Projects: Cleveland Museum Of Art’s Terrific Interactive Wall
March 27, 2013 by Dave Haynes
The Cleveland Museum of Art’s $100 million renovation included a new set of interactive video walls that make really good use of touch, archives and dynamic screen layouts.
The museum’s Gallery One has a 40-foot wide multi-touch screen made up of a pair of 15-units wide by 5-units tall Christie MicroTiles, fitted with the Christie Interactivity Kit (Baanto’s ShadowSense multi-touch solution).
As many as 16 people can independently select and manipulate images of works of art shown in thumbnails on the wall. hen one is chosen, it blows up in size and dynamically reorganizes the surrounding thumbnails. People can find what interests them and load them on available iPads.
Here’s how it works, according to the museum:
The Collection Wall is the largest multi-touch screen in the United States—a 40-foot, interactive, microtile wall featuring over 3500 works of art from the permanent collection, most of which are on view in the galleries. The display changes every 40 seconds, grouping works by theme and type, such as time period, materials and techniques, as well as 32 curated views of the collection. It facilitates discovery and dialogue with other visitors and can serve as an orientation experience, allowing visitors to download existing tours or create their own tours to take out into the galleries on iPads. The Collection Wall enables each visitor to connect with objects in the collection in a playful and original way, making their visit a more powerful personal experience.
Standing 5 feet by 40 feet, the wall is composed of 150 Christie MicroTiles and displays more than 23 million pixels, which is the equivalent of more than twenty-three 720p HDTVs. The Christie iKit multi-touch system allows multiple users to interact with the wall, simultaneously opening as many as twenty separate interfaces across the Collection Wall to explore the collection. Software was written using open Frameworks and runs on two Windows 7 workstations supported by four Linux servers processing the video across the wall, and an RFID server managing the iPad station connectivity.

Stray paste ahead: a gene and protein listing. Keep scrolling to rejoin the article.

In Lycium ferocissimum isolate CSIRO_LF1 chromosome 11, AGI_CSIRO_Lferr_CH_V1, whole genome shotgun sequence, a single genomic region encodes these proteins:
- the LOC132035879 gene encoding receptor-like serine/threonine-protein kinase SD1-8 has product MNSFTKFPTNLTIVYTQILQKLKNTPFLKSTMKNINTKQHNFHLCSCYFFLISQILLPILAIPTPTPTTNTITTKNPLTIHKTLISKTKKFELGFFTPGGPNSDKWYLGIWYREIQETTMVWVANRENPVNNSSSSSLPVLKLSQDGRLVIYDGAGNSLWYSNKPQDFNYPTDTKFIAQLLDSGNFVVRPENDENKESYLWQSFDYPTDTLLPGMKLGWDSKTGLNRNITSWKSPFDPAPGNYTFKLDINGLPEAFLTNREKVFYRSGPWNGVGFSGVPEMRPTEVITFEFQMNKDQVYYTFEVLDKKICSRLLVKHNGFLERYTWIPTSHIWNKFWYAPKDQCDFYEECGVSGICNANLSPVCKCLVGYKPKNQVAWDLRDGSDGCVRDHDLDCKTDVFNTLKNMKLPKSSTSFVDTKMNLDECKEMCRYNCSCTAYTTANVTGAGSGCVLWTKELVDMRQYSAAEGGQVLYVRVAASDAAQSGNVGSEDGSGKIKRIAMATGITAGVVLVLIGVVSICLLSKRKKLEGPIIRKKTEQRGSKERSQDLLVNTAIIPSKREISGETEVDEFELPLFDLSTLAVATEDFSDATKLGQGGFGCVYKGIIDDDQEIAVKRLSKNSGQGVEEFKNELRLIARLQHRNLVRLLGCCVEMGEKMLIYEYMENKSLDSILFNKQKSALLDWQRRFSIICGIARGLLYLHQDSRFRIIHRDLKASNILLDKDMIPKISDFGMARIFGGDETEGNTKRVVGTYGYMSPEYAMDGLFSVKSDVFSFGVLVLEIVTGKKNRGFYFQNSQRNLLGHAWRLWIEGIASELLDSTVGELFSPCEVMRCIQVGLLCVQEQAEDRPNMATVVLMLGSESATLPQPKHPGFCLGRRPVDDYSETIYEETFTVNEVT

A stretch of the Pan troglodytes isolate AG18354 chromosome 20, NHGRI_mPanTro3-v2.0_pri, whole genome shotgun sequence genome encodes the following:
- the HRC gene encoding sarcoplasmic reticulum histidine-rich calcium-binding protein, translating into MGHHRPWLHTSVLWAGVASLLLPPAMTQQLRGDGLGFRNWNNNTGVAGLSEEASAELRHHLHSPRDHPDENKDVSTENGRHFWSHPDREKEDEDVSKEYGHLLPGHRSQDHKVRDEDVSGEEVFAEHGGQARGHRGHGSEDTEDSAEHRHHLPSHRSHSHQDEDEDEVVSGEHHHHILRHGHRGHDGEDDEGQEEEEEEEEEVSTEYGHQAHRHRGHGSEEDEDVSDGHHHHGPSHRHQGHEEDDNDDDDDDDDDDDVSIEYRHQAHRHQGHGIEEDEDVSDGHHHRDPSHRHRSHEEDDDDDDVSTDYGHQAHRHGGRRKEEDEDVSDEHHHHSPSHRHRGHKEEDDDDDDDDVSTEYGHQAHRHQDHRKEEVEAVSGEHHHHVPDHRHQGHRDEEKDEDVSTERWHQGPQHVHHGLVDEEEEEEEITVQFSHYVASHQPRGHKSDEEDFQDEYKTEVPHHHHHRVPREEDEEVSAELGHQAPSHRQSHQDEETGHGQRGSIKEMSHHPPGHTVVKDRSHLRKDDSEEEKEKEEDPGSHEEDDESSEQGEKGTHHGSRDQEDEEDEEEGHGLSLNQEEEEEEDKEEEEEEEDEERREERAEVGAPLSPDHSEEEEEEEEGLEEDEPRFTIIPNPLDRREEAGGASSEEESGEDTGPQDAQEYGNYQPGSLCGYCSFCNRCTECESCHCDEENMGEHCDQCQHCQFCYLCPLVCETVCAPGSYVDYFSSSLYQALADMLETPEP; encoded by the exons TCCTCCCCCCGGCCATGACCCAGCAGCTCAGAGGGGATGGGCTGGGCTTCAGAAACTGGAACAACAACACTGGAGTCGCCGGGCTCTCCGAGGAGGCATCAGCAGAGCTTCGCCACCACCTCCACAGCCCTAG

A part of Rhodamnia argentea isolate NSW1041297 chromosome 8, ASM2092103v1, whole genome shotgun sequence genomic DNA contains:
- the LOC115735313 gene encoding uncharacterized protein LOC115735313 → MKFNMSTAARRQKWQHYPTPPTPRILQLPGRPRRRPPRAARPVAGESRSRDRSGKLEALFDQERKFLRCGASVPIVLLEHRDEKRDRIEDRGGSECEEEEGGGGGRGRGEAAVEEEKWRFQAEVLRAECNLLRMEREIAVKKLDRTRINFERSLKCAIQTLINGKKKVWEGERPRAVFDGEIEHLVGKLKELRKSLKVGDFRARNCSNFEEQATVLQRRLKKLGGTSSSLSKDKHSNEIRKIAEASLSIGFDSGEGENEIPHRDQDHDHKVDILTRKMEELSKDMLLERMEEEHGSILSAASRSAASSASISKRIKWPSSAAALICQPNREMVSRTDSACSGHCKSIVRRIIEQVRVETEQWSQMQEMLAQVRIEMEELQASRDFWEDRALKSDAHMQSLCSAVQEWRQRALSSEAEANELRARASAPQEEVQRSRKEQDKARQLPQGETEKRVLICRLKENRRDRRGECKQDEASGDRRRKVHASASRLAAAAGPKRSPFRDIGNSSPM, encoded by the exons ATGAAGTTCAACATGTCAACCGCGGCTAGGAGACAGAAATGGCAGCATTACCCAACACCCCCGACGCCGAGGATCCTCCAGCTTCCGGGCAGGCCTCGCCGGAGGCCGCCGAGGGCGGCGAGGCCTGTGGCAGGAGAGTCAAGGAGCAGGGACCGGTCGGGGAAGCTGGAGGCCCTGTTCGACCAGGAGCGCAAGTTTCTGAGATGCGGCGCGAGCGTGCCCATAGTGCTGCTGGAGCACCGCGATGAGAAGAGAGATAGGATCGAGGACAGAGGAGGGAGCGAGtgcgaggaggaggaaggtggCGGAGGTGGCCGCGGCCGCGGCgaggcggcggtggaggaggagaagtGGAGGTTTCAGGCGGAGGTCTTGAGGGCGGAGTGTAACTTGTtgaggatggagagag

High-resolution digital cameras that range from 48 to 192 megapixels were used to photograph CMA’s objects. These enable museum catalog-quality photographs as large as 50 by 40 inches, and will enlarge on a standard iPad or computer monitor to 220 by 160 inches for examination of detail.
Every 10 minutes, an application content management system updates the wall with high-resolution artwork images, metadata, and the frequency with each artwork has been “favorited” on the wall and from within the ArtLens iPad app. Users can save favorites to their iPad from the wall by placing their device on one of eight docking stations, which identify an iPad by detecting an RFID chip on the back of its case.
The visitor’s favoriting and sharing activity creates metrics that enable museum staff to understand what artworks visitors are engaging with, creating a feedback loop with the museum. Visitors can also queue curated themes to display on the Collection Wall, playing them like a jukebox that changes every 40 seconds. These themes can be changed dynamically, creating another mode of expression for staff, and connecting with temporary exhibitions or creating new ideas for the permanent collection.
The project was put together by integrator Zenith Systems. Bob Fortney of Zenith said the Tiles were attractive as a solution because they could be built into a wall, serviced easily from the front, and would last a long time. “The big things that appealed to us are no lamps to replace, the 65,000-hour half-life of the LEDs, the technology in the MicroTiles that helps them maintain a uniform color across all the tiles, and the great black levels. Trying to make this art look really spectacular requires fantastic black levels and the MicroTiles give us the blacks we want. The art really ‘pops’ on it and adds to that ‘wow’ effect because the black levels are so good.”
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